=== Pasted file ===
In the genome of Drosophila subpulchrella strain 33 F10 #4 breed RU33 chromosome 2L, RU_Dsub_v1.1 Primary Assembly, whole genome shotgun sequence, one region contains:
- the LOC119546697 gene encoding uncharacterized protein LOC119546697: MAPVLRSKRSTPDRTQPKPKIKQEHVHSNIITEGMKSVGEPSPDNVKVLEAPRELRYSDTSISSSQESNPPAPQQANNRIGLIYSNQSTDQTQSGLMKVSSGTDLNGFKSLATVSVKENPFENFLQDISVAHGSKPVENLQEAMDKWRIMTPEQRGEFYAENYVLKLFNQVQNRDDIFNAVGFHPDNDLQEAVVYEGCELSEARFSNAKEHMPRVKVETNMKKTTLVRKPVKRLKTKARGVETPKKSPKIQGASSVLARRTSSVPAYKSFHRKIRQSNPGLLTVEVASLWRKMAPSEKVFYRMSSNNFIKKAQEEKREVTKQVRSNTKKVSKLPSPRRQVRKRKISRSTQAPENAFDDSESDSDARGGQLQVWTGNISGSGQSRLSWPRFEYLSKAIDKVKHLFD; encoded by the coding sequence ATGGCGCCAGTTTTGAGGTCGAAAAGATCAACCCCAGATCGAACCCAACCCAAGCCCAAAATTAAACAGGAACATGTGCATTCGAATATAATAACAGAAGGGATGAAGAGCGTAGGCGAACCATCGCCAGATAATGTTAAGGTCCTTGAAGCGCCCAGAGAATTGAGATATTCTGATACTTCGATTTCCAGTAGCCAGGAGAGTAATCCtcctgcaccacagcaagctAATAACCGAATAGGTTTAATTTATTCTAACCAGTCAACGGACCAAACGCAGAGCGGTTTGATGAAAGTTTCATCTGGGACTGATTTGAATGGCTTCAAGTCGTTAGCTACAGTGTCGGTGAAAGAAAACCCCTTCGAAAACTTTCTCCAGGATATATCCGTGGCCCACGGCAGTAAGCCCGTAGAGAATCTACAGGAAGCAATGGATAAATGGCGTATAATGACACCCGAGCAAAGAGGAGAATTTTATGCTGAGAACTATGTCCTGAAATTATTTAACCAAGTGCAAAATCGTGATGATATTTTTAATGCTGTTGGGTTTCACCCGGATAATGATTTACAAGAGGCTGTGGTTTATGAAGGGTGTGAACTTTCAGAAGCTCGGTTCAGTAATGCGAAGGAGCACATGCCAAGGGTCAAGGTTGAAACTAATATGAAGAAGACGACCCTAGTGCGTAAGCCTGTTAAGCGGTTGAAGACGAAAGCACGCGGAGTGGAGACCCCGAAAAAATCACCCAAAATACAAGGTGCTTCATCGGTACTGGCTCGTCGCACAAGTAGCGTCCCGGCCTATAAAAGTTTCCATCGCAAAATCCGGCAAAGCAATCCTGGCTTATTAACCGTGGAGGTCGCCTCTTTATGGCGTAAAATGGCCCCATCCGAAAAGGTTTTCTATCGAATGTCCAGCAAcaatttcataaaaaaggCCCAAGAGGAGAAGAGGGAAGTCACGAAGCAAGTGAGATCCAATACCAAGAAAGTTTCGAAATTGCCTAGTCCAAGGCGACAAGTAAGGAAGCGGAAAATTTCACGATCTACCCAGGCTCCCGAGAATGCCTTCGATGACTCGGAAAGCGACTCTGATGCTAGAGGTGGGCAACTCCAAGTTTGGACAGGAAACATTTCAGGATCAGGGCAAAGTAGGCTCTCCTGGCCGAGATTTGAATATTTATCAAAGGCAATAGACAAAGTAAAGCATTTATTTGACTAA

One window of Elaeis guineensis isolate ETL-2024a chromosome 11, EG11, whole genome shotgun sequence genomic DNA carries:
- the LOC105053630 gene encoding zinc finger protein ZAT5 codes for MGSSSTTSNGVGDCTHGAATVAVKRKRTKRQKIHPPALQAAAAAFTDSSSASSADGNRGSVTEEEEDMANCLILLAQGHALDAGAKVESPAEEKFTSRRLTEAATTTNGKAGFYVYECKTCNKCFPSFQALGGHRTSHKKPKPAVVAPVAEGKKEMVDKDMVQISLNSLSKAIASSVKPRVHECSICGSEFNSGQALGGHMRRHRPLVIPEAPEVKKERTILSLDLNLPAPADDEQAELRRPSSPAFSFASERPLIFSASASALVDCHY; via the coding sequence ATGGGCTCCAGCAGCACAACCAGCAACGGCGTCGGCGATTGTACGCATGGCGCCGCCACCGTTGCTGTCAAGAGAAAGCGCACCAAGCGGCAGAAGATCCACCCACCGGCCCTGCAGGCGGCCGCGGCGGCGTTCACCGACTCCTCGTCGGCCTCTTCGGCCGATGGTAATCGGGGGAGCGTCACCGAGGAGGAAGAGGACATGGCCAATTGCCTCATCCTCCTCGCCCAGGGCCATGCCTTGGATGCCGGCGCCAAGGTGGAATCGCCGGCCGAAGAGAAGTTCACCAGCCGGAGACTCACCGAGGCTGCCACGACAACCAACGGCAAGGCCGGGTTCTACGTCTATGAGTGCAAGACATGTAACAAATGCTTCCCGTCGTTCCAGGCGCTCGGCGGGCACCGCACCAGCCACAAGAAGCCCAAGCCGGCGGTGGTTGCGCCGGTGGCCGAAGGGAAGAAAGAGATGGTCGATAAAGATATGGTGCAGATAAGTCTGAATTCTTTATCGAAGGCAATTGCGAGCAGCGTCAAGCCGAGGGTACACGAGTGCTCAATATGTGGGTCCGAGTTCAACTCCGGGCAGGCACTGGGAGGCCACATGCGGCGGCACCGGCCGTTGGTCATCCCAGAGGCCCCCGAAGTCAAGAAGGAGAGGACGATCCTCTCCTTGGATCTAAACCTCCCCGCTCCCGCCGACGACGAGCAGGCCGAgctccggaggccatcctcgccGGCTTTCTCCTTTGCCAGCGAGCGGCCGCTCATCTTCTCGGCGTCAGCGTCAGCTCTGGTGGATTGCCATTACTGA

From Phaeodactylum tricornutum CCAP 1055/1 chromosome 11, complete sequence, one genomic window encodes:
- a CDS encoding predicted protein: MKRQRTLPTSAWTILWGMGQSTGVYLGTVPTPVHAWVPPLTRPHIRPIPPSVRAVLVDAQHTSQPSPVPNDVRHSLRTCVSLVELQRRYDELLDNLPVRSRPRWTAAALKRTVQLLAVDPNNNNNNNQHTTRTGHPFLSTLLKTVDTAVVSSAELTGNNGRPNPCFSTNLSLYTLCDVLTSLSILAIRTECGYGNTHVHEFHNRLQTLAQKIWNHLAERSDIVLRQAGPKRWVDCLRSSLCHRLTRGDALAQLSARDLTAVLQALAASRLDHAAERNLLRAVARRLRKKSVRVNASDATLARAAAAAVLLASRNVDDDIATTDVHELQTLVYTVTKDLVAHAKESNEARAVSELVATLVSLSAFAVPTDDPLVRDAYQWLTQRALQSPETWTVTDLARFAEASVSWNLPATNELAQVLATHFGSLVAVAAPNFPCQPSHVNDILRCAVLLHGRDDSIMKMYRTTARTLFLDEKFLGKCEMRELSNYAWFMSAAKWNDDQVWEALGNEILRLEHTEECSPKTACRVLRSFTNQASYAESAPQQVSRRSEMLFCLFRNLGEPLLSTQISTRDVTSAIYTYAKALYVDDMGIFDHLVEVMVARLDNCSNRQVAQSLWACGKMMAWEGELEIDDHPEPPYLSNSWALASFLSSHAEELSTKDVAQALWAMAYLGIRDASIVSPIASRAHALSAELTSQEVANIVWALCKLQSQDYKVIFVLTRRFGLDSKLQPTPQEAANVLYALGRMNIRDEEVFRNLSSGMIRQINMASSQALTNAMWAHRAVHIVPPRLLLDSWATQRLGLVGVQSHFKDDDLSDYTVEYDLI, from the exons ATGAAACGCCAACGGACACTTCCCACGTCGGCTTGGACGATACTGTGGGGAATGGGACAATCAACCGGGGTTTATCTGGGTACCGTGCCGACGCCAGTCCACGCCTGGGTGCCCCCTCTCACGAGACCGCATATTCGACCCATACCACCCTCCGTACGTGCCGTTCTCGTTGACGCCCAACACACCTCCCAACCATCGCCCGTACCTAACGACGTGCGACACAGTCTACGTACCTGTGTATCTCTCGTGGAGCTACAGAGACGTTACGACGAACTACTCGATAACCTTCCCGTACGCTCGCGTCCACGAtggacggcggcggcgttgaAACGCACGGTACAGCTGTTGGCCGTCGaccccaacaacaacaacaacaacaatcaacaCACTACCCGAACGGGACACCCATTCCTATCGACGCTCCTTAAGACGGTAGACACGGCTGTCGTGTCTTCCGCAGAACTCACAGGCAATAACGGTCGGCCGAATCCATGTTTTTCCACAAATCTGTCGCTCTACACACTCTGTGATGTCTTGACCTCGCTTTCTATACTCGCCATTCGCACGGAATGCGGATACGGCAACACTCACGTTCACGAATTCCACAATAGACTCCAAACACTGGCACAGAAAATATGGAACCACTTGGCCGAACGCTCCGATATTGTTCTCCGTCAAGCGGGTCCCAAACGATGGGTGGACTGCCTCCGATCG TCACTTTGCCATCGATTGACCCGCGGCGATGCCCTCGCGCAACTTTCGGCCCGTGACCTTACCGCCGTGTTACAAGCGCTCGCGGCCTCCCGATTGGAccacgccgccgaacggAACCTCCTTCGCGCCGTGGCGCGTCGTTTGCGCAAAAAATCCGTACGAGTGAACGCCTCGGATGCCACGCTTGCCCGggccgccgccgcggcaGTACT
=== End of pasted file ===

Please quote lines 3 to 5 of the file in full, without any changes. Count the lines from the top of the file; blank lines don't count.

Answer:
One window of Elaeis guineensis isolate ETL-2024a chromosome 11, EG11, whole genome shotgun sequence genomic DNA carries:
- the LOC105053630 gene encoding zinc finger protein ZAT5 codes for MGSSSTTSNGVGDCTHGAATVAVKRKRTKRQKIHPPALQAAAAAFTDSSSASSADGNRGSVTEEEEDMANCLILLAQGHALDAGAKVESPAEEKFTSRRLTEAATTTNGKAGFYVYECKTCNKCFPSFQALGGHRTSHKKPKPAVVAPVAEGKKEMVDKDMVQISLNSLSKAIASSVKPRVHECSICGSEFNSGQALGGHMRRHRPLVIPEAPEVKKERTILSLDLNLPAPADDEQAELRRPSSPAFSFASERPLIFSASASALVDCHY; via the coding sequence ATGGGCTCCAGCAGCACAACCAGCAACGGCGTCGGCGATTGTACGCATGGCGCCGCCACCGTTGCTGTCAAGAGAAAGCGCACCAAGCGGCAGAAGATCCACCCACCGGCCCTGCAGGCGGCCGCGGCGGCGTTCACCGACTCCTCGTCGGCCTCTTCGGCCGATGGTAATCGGGGGAGCGTCACCGAGGAGGAAGAGGACATGGCCAATTGCCTCATCCTCCTCGCCCAGGGCCATGCCTTGGATGCCGGCGCCAAGGTGGAATCGCCGGCCGAAGAGAAGTTCACCAGCCGGAGACTCACCGAGGCTGCCACGACAACCAACGGCAAGGCCGGGTTCTACGTCTATGAGTGCAAGACATGTAACAAATGCTTCCCGTCGTTCCAGGCGCTCGGCGGGCACCGCACCAGCCACAAGAAGCCCAAGCCGGCGGTGGTTGCGCCGGTGGCCGAAGGGAAGAAAGAGATGGTCGATAAAGATATGGTGCAGATAAGTCTGAATTCTTTATCGAAGGCAATTGCGAGCAGCGTCAAGCCGAGGGTACACGAGTGCTCAATATGTGGGTCCGAGTTCAACTCCGGGCAGGCACTGGGAGGCCACATGCGGCGGCACCGGCCGTTGGTCATCCCAGAGGCCCCCGAAGTCAAGAAGGAGAGGACGATCCTCTCCTTGGATCTAAACCTCCCCGCTCCCGCCGACGACGAGCAGGCCGAgctccggaggccatcctcgccGGCTTTCTCCTTTGCCAGCGAGCGGCCGCTCATCTTCTCGGCGTCAGCGTCAGCTCTGGTGGATTGCCATTACTGA

From Phaeodactylum tricornutum CCAP 1055/1 chromosome 11, complete sequence, one genomic window encodes: